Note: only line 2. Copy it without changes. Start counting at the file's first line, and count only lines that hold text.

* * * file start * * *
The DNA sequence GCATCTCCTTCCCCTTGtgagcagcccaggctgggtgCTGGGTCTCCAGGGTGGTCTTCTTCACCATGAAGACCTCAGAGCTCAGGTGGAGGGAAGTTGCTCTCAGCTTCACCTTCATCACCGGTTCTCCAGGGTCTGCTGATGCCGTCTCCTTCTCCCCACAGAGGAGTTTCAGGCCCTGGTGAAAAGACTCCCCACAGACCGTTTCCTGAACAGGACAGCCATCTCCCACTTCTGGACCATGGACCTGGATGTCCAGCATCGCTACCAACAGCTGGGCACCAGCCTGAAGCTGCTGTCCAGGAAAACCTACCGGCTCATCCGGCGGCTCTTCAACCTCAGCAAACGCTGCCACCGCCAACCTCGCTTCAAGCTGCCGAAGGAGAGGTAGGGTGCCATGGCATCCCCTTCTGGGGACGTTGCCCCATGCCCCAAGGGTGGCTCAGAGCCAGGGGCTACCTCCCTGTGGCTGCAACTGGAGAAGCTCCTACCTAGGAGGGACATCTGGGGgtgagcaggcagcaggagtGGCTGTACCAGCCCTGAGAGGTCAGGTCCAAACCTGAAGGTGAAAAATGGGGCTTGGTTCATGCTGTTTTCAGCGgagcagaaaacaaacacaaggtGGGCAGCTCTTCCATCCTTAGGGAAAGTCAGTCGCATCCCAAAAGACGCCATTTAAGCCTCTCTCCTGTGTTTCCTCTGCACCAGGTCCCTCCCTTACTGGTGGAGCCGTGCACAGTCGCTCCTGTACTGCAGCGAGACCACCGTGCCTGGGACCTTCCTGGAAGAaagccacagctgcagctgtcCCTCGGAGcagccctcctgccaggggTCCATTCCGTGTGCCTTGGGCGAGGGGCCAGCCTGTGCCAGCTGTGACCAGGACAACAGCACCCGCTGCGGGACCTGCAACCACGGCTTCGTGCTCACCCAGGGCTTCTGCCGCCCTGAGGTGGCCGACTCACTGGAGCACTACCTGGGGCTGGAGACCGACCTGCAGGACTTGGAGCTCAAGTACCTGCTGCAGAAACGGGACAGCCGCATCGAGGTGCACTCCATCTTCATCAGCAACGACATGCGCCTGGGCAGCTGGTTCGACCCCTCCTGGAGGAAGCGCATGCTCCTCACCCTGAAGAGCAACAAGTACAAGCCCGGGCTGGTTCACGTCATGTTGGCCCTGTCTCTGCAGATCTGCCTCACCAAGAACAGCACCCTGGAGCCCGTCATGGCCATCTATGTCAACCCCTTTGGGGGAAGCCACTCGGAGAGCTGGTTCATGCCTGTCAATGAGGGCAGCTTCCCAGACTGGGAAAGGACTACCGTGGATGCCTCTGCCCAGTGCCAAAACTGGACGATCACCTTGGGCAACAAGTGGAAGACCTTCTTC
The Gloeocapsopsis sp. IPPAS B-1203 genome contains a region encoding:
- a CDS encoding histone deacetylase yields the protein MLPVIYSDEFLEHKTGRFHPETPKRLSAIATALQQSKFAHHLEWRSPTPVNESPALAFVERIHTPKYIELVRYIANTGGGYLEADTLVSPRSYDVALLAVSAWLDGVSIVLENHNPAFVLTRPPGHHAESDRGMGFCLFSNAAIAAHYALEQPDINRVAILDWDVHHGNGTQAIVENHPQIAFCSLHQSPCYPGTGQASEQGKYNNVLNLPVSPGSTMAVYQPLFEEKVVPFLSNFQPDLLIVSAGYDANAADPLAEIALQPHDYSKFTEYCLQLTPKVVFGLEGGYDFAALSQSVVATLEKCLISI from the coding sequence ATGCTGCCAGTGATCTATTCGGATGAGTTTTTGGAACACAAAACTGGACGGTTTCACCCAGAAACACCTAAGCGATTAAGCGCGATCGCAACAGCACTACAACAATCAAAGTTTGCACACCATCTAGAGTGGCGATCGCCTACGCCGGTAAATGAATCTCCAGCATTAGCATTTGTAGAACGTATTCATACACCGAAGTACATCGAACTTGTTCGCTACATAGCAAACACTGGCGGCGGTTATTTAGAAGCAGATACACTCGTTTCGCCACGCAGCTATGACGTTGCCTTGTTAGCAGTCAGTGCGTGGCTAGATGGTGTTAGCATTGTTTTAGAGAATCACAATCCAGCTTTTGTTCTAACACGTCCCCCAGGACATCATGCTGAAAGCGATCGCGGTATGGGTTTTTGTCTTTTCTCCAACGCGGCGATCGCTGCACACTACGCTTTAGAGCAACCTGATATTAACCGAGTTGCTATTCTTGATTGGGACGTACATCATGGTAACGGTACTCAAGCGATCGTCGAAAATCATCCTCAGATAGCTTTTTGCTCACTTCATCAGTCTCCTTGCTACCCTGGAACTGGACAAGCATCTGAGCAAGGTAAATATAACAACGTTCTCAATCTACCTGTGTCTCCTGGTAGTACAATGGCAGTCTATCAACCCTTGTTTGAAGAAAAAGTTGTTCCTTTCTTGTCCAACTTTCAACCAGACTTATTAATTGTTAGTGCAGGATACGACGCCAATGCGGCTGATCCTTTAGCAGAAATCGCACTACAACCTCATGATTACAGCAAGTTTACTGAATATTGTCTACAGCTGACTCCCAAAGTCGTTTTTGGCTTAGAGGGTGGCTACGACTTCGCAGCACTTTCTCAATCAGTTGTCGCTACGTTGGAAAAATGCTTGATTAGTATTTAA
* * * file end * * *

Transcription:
The Gloeocapsopsis sp. IPPAS B-1203 genome contains a region encoding: